MEXICO BEACH, Fla. — A little more help is headed to the panhandle, almost a year after Hurricane Michael.
Governor Ron DeSantis announced that Mexico Beach would be the first community to get a taste of the state’s $25 million Hurricane Michael recovery grant program. The small Gulf Coast community was nearly obliterated by the powerful category five hurricane last October.
The state is now set to award the town $1.1 million for improvements to the fire department. Other grants to impacted communities will follow.
Lawmakers created the program during the last legislative session. Gov. DeSantis said he felt it was imperative the state step up to help out of concern the area dubbed the “Forgotten Coast” would be just that.
“It was kind of like a thing for a little bit with like the press and everything,” DeSantis said. “Then everyone just kind of went on their way. The national wasn't involved in anything. We were kind of like are people going to forget this happened? This was a category five storm.”
Mexico Beach still has a long road to recovery. Almost every building there was damaged. Estimates put debris cleanup at $60 million for a community that has an annual budget of around $3 million.
“The strain on local budgets we saw after Hurricane Michael, especially in fiscally constrained areas like Mexico Beach, was something our state had never experienced before, which is why today’s announcement is absolutely critical for their recovery,” said FDEM Director Jared Moskowitz. “Providing the necessary funding to Mexico Beach helps them immensely as they begin their fiscal year.”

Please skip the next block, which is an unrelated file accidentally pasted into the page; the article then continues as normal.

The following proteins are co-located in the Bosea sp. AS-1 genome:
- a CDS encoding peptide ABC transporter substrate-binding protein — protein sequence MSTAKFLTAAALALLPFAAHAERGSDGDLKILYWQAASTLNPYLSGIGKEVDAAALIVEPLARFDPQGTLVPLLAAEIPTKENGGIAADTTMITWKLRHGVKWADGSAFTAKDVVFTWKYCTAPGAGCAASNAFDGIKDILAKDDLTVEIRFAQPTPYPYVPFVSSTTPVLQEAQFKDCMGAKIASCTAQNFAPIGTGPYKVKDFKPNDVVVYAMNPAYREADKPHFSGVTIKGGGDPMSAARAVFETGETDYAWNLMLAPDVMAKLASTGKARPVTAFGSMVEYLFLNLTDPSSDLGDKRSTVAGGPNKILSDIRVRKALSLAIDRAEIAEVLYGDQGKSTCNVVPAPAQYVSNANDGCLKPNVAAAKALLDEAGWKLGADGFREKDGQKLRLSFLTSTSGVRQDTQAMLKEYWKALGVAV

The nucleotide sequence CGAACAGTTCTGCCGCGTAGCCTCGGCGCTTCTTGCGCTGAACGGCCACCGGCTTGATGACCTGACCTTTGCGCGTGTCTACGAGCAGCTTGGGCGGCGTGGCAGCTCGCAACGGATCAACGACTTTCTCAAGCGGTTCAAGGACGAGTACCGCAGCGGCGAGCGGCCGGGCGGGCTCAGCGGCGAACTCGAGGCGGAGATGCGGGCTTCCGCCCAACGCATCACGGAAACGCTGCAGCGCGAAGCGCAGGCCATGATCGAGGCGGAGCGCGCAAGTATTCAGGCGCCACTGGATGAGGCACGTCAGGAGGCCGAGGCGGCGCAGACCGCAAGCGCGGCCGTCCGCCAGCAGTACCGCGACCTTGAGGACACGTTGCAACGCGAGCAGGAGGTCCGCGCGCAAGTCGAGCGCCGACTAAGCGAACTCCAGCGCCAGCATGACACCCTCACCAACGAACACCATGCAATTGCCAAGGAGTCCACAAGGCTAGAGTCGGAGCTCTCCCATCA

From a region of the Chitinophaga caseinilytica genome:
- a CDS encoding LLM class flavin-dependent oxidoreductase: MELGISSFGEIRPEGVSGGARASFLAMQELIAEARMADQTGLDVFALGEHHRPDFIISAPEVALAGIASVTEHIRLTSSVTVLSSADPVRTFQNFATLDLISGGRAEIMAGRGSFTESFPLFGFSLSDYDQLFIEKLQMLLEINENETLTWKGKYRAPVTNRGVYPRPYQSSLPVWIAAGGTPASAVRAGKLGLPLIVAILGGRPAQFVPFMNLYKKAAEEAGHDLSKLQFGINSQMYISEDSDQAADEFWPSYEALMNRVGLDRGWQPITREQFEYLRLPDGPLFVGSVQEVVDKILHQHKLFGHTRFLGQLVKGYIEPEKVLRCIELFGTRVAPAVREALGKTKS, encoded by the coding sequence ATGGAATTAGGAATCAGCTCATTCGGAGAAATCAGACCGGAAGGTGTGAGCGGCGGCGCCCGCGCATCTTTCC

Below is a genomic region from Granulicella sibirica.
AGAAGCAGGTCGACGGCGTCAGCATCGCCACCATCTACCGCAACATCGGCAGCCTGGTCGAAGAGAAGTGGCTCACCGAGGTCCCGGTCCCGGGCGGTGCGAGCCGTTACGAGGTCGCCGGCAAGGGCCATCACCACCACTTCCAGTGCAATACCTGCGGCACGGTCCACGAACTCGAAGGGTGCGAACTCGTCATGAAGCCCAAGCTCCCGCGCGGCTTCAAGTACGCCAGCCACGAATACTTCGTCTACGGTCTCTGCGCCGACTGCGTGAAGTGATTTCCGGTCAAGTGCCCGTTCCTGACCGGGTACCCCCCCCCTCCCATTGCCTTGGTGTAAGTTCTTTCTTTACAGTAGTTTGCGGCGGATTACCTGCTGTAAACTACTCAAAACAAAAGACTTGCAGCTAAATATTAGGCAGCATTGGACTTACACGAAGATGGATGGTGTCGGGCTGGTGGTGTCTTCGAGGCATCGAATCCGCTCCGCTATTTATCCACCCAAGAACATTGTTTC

For residents, the money was a welcomed sign state politicians were paying attention to their needs.
Susan Thiel lost the first floor of her home to Michael’s storm surge and was still waiting on insurance to come through. She said recovery efforts for Mexico Beach had been slow, but consistent.
“When you’ve been through this, you learn to be patient,” said Thiel. “You appreciate the little things.”
Governor DeSantis said he would be announcing more help in the coming days. He’s expected to return to the storm-impacted areas of the Panhandle during the hurricane’s first anniversary, in two weeks.